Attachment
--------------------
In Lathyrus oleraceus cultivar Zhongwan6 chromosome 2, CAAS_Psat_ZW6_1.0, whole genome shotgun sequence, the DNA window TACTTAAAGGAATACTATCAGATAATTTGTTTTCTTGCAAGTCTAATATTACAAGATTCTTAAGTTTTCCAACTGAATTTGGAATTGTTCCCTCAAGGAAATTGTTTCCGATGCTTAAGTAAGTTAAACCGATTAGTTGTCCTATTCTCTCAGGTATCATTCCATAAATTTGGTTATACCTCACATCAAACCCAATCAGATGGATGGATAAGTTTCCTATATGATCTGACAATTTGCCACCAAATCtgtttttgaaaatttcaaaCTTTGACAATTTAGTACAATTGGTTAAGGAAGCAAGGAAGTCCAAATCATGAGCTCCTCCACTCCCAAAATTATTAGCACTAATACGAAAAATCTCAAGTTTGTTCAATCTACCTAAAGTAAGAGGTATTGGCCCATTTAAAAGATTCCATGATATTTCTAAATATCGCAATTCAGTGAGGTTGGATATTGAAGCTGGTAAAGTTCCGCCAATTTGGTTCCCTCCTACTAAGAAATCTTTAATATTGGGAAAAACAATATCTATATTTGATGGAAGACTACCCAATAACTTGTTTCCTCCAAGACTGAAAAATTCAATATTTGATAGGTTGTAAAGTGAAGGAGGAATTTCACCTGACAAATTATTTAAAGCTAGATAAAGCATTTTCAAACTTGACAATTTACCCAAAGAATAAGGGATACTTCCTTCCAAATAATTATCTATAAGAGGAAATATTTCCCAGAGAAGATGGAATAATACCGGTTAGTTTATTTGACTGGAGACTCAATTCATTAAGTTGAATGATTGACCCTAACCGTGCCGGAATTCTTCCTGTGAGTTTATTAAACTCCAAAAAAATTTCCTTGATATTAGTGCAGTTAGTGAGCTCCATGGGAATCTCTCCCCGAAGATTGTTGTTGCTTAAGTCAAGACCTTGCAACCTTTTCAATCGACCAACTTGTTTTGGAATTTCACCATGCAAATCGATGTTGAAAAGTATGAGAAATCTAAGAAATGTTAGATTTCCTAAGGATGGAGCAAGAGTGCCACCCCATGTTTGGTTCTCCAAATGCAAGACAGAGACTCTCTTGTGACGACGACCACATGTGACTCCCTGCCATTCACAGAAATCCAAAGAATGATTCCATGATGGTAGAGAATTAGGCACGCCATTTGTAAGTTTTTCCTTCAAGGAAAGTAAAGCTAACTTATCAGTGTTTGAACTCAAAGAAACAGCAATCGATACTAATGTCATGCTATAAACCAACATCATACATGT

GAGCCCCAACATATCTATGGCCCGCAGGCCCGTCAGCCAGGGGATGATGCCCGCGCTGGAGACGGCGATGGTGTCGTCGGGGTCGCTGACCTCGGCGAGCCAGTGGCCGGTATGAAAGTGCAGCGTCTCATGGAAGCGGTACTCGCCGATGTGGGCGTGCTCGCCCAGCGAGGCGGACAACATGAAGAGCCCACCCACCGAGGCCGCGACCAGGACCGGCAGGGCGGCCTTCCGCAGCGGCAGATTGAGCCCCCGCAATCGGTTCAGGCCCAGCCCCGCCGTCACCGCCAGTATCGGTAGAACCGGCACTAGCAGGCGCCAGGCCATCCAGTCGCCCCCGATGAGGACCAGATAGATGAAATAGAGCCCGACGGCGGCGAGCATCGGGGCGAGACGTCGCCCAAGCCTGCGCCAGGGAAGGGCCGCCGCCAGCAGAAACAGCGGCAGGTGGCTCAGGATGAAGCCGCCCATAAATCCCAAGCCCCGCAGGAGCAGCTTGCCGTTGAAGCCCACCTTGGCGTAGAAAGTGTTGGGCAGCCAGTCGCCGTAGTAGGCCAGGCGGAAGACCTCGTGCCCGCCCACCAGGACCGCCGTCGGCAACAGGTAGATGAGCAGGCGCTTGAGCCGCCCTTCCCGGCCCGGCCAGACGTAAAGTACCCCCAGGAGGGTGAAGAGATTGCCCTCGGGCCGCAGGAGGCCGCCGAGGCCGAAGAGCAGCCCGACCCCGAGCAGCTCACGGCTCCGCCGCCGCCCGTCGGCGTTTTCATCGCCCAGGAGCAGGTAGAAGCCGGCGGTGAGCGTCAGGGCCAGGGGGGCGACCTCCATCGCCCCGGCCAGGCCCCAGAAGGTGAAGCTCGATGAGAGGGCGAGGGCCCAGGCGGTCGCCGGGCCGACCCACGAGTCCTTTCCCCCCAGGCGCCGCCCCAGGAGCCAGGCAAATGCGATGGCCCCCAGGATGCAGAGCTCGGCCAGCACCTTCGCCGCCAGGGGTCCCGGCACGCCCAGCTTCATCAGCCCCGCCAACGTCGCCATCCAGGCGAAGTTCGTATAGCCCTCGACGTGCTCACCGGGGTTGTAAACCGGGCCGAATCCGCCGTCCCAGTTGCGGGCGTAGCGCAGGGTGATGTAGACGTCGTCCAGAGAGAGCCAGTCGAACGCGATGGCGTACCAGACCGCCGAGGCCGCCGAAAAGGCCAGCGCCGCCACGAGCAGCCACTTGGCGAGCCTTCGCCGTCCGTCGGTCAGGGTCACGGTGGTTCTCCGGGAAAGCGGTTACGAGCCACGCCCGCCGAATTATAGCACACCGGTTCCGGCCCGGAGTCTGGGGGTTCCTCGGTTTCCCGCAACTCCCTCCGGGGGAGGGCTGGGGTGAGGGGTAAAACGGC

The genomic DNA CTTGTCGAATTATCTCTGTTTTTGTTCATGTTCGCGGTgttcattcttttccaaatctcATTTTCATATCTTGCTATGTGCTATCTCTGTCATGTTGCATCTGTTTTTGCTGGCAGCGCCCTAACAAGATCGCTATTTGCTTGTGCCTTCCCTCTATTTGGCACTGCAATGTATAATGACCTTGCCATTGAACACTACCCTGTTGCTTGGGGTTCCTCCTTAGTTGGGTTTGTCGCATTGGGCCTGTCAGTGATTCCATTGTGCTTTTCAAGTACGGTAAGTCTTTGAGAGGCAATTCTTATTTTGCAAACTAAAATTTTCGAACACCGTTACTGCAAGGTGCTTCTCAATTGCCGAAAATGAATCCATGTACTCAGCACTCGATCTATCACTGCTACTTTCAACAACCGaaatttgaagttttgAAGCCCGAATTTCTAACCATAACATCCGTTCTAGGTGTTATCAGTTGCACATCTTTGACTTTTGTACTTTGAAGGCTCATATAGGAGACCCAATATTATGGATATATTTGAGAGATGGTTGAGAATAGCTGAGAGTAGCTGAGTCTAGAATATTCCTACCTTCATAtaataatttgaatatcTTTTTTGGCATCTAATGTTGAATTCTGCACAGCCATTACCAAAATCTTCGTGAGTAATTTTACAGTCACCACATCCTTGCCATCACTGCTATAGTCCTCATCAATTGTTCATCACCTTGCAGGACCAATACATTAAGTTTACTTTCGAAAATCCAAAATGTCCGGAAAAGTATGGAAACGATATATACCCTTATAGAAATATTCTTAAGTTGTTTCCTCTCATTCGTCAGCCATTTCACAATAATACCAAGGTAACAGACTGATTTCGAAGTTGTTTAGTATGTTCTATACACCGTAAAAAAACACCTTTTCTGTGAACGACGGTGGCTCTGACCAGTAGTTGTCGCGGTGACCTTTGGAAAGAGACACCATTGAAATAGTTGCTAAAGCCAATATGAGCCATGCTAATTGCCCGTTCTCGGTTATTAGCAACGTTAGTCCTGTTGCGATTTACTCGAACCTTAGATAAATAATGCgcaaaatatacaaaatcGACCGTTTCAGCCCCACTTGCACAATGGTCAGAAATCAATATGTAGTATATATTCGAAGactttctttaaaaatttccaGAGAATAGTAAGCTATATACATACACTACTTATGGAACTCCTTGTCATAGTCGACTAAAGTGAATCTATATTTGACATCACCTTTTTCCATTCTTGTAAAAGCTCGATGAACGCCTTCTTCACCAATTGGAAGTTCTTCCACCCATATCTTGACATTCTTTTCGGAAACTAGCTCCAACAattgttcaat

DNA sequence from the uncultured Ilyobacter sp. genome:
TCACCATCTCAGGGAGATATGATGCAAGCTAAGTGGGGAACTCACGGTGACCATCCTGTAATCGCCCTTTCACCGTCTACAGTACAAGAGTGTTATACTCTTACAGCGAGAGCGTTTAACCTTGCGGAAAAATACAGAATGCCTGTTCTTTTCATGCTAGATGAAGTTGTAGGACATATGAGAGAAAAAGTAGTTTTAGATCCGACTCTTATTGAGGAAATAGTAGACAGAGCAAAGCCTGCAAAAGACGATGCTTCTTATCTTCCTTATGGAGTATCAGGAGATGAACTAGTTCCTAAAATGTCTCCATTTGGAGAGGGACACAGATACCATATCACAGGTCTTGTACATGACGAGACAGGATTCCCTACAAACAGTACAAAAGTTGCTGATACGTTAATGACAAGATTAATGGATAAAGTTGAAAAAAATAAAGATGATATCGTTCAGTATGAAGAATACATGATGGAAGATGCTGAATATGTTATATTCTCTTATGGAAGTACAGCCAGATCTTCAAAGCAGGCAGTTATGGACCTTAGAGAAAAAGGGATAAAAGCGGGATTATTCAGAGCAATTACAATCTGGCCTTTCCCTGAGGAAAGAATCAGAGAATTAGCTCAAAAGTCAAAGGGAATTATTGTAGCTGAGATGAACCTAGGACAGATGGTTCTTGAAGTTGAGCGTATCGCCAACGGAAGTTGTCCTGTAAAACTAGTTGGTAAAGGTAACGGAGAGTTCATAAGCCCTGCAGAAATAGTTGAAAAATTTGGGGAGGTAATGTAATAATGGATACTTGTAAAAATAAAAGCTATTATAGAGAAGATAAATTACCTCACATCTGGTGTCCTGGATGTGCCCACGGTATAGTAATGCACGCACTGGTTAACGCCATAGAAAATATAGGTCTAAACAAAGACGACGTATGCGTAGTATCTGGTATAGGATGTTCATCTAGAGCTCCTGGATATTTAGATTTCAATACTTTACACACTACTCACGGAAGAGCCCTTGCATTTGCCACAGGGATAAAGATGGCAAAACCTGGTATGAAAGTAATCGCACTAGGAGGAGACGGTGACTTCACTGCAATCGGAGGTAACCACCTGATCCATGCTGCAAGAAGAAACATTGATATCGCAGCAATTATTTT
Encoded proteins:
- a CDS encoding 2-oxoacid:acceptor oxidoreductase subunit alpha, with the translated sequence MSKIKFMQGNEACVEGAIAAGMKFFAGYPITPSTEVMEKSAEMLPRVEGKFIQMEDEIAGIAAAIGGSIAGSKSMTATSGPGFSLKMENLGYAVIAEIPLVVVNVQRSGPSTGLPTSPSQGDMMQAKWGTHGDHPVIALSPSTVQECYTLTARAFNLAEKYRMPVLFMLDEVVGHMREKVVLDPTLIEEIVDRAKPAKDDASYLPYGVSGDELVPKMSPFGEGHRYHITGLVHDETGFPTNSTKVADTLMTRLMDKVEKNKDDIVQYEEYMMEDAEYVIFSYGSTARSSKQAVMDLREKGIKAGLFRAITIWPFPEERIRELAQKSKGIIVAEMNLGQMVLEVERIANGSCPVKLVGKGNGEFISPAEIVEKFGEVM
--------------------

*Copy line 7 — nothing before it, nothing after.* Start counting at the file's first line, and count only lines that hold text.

- a CDS encoding 2-oxoacid:acceptor oxidoreductase subunit alpha, with the translated sequence MSKIKFMQGNEACVEGAIAAGMKFFAGYPITPSTEVMEKSAEMLPRVEGKFIQMEDEIAGIAAAIGGSIAGSKSMTATSGPGFSLKMENLGYAVIAEIPLVVVNVQRSGPSTGLPTSPSQGDMMQAKWGTHGDHPVIALSPSTVQECYTLTARAFNLAEKYRMPVLFMLDEVVGHMREKVVLDPTLIEEIVDRAKPAKDDASYLPYGVSGDELVPKMSPFGEGHRYHITGLVHDETGFPTNSTKVADTLMTRLMDKVEKNKDDIVQYEEYMMEDAEYVIFSYGSTARSSKQAVMDLREKGIKAGLFRAITIWPFPEERIRELAQKSKGIIVAEMNLGQMVLEVERIANGSCPVKLVGKGNGEFISPAEIVEKFGEVM